DefinitionBreast cancer is a cancer that starts in the tissues of the breast.There are two main types of breast cancer:Ductal carcinoma starts in the tubes (ducts) that move milk from the breast to the nipple. Most breast cancers are of this type.Lobular carcinoma starts in parts of the breast, called lobules, that produce milk.In rare cases, breast cancer can start in other areas of the breast.Breast cancer may be invasive or noninvasive. Invasive means it has spread to other tissues. Noninvasive means it has not yet spread. Noninvasive breast cancer is referred to as "in situ."Ductal carcinoma in situ (DCIS), or intraductal carcinoma, is breast cancer in the lining of the milk ducts that has not yet invaded nearby tissues. It may progress to invasive cancer if untreated.Lobular carcinoma in situ (LCIS) is a marker for an increased risk of invasive cancer in the same or both breasts.Many breast cancers are sensitive to the hormone estrogen. This means that estrogen causes the breast cancer tumor to grow. Such cancers have estrogen receptors on the surface of their cells. They are called estrogen receptor-positive cancer or ER-positive cancer.Some women have what's called HER2-positive breast cancer. HER2 refers to a gene that helps cells grow, divide, and repair themselves. When cells have too many copies of this gene, cells -- including cancer cells -- grow faster. Experts think that women with HER2-positive breast cancer have a more aggressive disease and a higher risk of recurrence than those who do not have this type.Alternative NamesCancer - breast; Carcinoma - ductal; Carcinoma - lobular; DCIS; LCIS; HER2-positive breast cancer; ER-positive breast cancer; Ductal carcinoma in situ; Lobular carcinoma in situCauses, incidence, and risk factorsOver the course of a lifetime, 1 in 8 women will be diagnosed with breast cancer.Risk factors you cannot change include:Age and gender -- Your risk of developing breast cancer increases as you get older. The majority of advanced breast cancer cases are found in women over age 50. Women are 100 times more likely to get breast cancer than men.Family history of breast cancer -- You may also have a higher risk for breast cancer if you have a close relative who has had breast, uterine, ovarian, or colon cancer. About 20 - 30% of women with breast cancer have a family history of the disease.Genes -- Some people have genes that make them more prone to developing breast cancer. The most common gene defects are found in the BRCA1 and BRCA2 genes. These genes normally produce proteins that protect you from cancer. But if a parent passes you a defective gene, you have an increased risk for breast cancer. Women with one of these defects have up to an 80% chance of getting breast cancer sometime during their life.Menstrual cycle -- Women who get their periods early (before age 12) or went through menopause late (after age 55) have an increased risk for breast cancer.Other risk factors include:Alcohol use -- Drinking more than 1 - 2 glasses of alcohol a day may increase your risk for breast cancer.Childbirth -- Women who have never had children or who had them only after age 30 have an increased risk for breast cancer. Being pregnant more than once or becoming pregnant at an early age reduces your risk of breast cancer.DES -- Women who took diethylstilbestrol (DES) to prevent miscarriage may have an increased risk of breast cancer after age 40. This drug was given to the women in the 1940s - 1960s.Hormone replacement therapy (HRT) -- You have a higher risk for breast cancer if you have received hormone replacement therapy for several years or more. Many women take HRT to reduce the symptoms of menopause.Obesity -- Obesity has been linked to breast cancer, although this link is controversial. The theory is that obese women produce more estrogen, which can fuel the development of breast cancer.Radiation -- If you received radiation therapy as a child or young adult to treat cancer of the chest area, you have a significantly higher risk for developing breast cancer. The younger you started such radiation and the higher the dose, the higher your risk -- especially if the radiation was given when a female was developing breasts.Breast implants, using antiperspirants, and wearing underwire bras do not raise your risk for breast cancer. There is no evidence of a direct link between breast cancer and pesticides.The National Cancer Institute provides an online tool to help you figure out your risk of breast cancer. See: breast cancer usually does not cause symptoms. This is why regular breast exams are important. As the cancer grows, symptoms may include:Breast lump or lump in the armpit that is hard, has uneven edges, and usually does not hurtChange in the size, shape, or feel of the breast or nipple -- for example, you may have redness, dimpling, or puckering that looks like the skin of an orangeFluid coming from the nipple -- may be bloody, clear to yellow, green, and look like pusMen get breast cancer, too. Symptoms include breast lump and breast pain and tenderness.Symptoms of advanced breast cancer may include:Bone painBreast pain or discomfortSkin ulcersSwelling of one arm (next to breast with cancer)Weight lossSigns and testsThe doctor will ask you about your symptoms and risk factors, and then perform a physical exam, which includes both breasts, armpits, and the neck and chest area. Additional tests may include:Mammography to help identify the breast lumpBreast MRI to help better identify the breast lumpBreast ultrasound to show whether the lump is solid or fluid-filledBreast biopsy, needle aspiration, or breast lump removal to remove all or part of the breast lump for closer examination by a laboratory specialistCT scanSentinal lymph node biopsyPET scanIf your doctor learns that you do have breast cancer, additional tests will be done to see if the cancer has spread. This is called staging. Staging helps guide future treatment and follow-up and gives you some idea of what to expect in the future.Breast cancer stages range from 0 to IV. The higher the staging number, the more advanced the cancer.TreatmentTreatment is based on many factors, including type and stage of the cancer, whether the cancer is sensitive to certain hormones, and whether or not the cancer overproduces (overexpresses) a gene called HER2/neu.In general, cancer treatments may include:Chemotherapymedicines to kill cancer cellsRadiation therapy to destroy cancerous tissueSurgery to remove cancerous tissue -- a lumpectomy removes the breast lump; mastectomy removes all or part of the breast and possible nearby structuresHormonal therapy is prescribed to women with ER-positive breast cancer to block certain hormones that fuel cancer growth.An example of hormonal therapy is the drug tamoxifen. This drug blocks the effects of estrogen, which can help breast cancer cells survive and grow. Most women with estrogen-sensitive breast cancer benefit from this drug.Another class of medicines called aromatase inhibitors, such as exemestane (Aromasin), have been shown to work just as well or even better than tamoxifen in postmenopausal women with breast cancer.Targeted therapy, also called biologic therapy, is a newer type of cancer treatment. This therapy uses special anticancer drugs that target certain changes in a cell that can lead to cancer. One such drug is trastuzumab (Herceptin). It may be used for women with HER2-positive breast cancer.Cancer treatment may be local or systemic.Local treatments involve only the area of disease. Radiation and surgery are forms of local treatment.Systemic treatments affect the entire body. Chemotherapy is a type of systemic treatment.Most women receive a combination of treatments. For women with stage I, II, or III breast cancer, the main goal is to treat the cancer and prevent it from returning. For women with stage IV cancer, the goal is to improve symptoms and help them live longer. In most cases, stage IV breast cancer cannot be cured.Stage 0 and DCIS -- Lumpectomy plus radiation or mastectomy is the standard treatment. There is some controversy on how best to treat DCIS.Stage I and II -- Lumpectomy plus radiation or mastectomy with some sort of lymph node removal is standard treatment. Hormone therapy, chemotherapy, and biologic therapy may also be recommended following surgery.Stage III -- Treatment involves surgery possibly followed by chemotherapy, hormone therapy, and biologic therapy.Stage IV -- Treatment may involve surgery, radiation, chemotherapy, hormonal therapy, or a combination of such treatments.After treatment, some women will continue to take medications such as tamoxifen for a period of time. All women will continue to have blood tests, mammograms, and other tests following treatment.Women who have had a mastectomy may have reconstructive breast surgery, either at the same time as the mastectomy or later.Support GroupsTalking about your disease and treatment with others who share common experiences and problems can be helpful. See: Cancer support groupExpectations (prognosis)New, improved treatments are helping persons with breast cancer live longer than ever before. However, even with treatment, breast cancer can spread to other parts of the body. Sometimes, cancer returns even after the entire tumor is removed and nearby lymph nodes are found to be cancer-free.How well you do after being treated for breast cancer depends on many things. The more advanced your cancer, the poorer the outcome. Other factors used to determine the risk for recurrence and the likelihood of successful treatment include:Location of the tumor and how far it has spreadWhether the tumor is hormone receptor-positive or -negativeTumor markers, such as HER2Gene expressionTumor size and shapeRate of cell division or how quickly the tumor is growingAfter considering all of the above, your doctor can discuss your risk of having a recurrence of breast cancer.ComplicationsYou may experience side effects or complications from cancer treatment. For example, radiation therapy may cause temporary swelling of the breast (lymphedema), and aches and pains around the area.Lymphedema may start 6 to 8 weeks after surgery or after radiation treatment for cancer.It can also start very slowly after your cancer treatment is over. You may not notice symptoms until 18 to 24 months after treatment. Sometimes it can take years to develop.Ask your doctor about the side effects you may have during treatment.Calling your health care providerContact your health care provider for an appointment if:You have a breast or armpit lumpYou have nipple dischargeAlso call your health care provider if you develop symptoms after being treated for breast cancer, such as:Nipple dischargeRash on the breastNew lumps in the breastSwelling in the areaPain, especially chest pain, abdominal pain, or bone painPreventionMany risk factors -- such as your genes and family history -- cannot be controlled. However, a healthy diet and a few lifestyle changes may reduce your overall chance of cancer in general.Breast cancer is more easily treated and often curable if it is found early.Early detection involves:Breast self-exams (BSE)Clinical breast exams by a medical professionalScreening mammographyMost experts recommend that women age 20 and older examine their breasts once a month during the week following the menstrual period.Women between the ages 20 and 39 should have a doctor examine their breasts at least once every 3 years.After age 40:Women 40 and older should have a mammogram every 1 - 2 years, depending on their risk factors. Women should call their doctor immediately if they notice in change in their breasts whether or not they do routine breast self-exams.Women 40 and older should have a complete breast exam by a health care provider every year.Mammography is the most effective way of detecting breast cancer early.Certain women at high risk for breast cancer may have a breast MRI along with their yearly mammogram. Ask your doctor if you need an MRI.Screening for breast cancer is a topic filled with controversy. A woman needs to have an informed and balanced discussion with her doctor, along with doing additional reading and researching on her own, to determine if mammography is right for her.Tamoxifen is approved for breast cancer prevention in women aged 35 and older who are at high risk.Women at very high risk for breast cancer may consider preventive (prophylactic) mastectomy, which is the surgical removal of the breasts. Possible candidates for this procedure may include those who have already had one breast removed due to cancer, women with a strong family history of breast cancer, and persons with genes or genetic mutations that raise their risk of breast cancer.ReferencesCarlson RW, Allred DC, Anderson BO, Burstein HJ, Carter WB, Edge SB, et al. Breast cancer. Clinical practice guidelines in oncology. J Natl Compr Canc Netw. 2009 Feb;7(2):122-92.Chlebowski RT, Kuller LH, Prentice RL, Stefanick ML, Manson JE, Gass M, et al. Breast cancer after use of estrogen plus progestin in postmenopausal women. N Engl J Med. 2009 Feb 5;360(6):573-87.Hayes DF. Clinical practice. Follow-up of patients with early breast cancer. N Engl J Med. 2007;356(24): 2505-13.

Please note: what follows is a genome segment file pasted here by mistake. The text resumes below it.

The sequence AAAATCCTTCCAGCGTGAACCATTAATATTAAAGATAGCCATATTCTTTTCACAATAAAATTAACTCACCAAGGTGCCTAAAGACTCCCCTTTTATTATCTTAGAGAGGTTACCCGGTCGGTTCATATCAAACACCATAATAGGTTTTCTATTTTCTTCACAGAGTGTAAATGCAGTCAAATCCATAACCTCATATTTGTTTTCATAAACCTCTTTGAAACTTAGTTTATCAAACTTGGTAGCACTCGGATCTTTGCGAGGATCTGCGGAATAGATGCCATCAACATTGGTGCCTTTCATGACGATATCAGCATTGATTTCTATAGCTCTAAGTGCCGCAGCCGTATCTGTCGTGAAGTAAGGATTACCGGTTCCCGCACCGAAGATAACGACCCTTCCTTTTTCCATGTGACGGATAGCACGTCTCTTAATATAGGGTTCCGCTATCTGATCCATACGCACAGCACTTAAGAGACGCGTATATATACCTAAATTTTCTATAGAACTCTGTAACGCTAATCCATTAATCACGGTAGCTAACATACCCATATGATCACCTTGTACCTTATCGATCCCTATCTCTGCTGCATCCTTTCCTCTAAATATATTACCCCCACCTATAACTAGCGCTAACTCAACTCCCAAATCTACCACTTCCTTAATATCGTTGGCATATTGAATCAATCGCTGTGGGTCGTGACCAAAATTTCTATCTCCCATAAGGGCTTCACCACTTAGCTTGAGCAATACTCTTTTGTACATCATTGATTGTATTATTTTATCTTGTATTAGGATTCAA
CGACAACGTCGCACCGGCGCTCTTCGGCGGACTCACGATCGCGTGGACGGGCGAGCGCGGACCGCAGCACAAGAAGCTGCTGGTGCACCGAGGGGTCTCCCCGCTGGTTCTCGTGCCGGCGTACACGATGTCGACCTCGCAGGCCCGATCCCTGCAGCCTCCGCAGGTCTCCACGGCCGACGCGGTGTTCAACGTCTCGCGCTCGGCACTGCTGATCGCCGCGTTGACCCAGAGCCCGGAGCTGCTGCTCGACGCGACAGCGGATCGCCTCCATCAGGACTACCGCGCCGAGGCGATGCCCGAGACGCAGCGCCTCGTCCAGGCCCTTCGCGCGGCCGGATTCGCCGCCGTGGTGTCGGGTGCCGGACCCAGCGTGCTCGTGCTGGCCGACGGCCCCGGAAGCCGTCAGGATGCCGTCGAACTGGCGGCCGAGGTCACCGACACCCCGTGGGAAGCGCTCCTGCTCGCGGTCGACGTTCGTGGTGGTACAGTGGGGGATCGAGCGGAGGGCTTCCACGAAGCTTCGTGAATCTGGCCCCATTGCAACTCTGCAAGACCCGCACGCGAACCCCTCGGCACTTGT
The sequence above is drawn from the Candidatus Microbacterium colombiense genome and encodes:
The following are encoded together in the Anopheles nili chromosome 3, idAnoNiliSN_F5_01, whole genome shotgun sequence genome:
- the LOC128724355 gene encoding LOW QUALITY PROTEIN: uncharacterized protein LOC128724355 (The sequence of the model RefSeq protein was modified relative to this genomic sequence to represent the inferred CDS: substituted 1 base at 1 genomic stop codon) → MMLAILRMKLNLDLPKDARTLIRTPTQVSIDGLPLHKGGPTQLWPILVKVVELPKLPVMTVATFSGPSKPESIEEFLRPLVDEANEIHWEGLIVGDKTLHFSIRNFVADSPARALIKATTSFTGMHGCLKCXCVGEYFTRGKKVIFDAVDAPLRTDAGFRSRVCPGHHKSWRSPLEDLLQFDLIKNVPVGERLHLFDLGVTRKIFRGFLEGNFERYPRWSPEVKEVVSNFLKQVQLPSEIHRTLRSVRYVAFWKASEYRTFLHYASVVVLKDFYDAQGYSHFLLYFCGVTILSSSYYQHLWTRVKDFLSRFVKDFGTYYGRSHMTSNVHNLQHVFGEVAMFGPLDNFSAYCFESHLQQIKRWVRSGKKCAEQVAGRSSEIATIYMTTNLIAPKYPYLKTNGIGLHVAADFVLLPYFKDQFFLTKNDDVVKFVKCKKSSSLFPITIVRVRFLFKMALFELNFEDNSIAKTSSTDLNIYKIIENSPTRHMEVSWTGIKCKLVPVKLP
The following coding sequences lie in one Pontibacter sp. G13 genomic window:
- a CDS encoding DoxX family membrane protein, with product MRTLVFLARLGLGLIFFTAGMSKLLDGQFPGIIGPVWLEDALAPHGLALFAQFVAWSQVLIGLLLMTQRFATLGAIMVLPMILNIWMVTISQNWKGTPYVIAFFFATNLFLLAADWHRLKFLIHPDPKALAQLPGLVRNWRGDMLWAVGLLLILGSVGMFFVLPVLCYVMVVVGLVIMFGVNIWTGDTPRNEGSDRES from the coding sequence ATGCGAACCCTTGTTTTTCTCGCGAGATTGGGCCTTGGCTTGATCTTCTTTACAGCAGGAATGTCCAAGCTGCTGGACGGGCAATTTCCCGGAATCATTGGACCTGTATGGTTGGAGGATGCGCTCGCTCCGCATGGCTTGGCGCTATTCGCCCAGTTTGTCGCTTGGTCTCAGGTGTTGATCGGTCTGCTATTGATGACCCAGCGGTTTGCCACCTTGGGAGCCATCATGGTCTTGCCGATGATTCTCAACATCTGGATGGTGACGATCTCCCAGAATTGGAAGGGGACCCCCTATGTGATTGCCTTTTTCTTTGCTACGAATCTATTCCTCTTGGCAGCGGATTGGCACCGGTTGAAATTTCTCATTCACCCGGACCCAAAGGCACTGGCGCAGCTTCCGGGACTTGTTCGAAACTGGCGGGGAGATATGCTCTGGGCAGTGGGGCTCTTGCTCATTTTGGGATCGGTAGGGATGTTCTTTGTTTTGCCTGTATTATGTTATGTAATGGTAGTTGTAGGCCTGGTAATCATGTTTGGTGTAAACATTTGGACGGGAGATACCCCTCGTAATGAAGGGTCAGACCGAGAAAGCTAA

What could large masses be along the spine and throughout whole body that are at times extremely painful?

Metastatic carcinoma (cancer).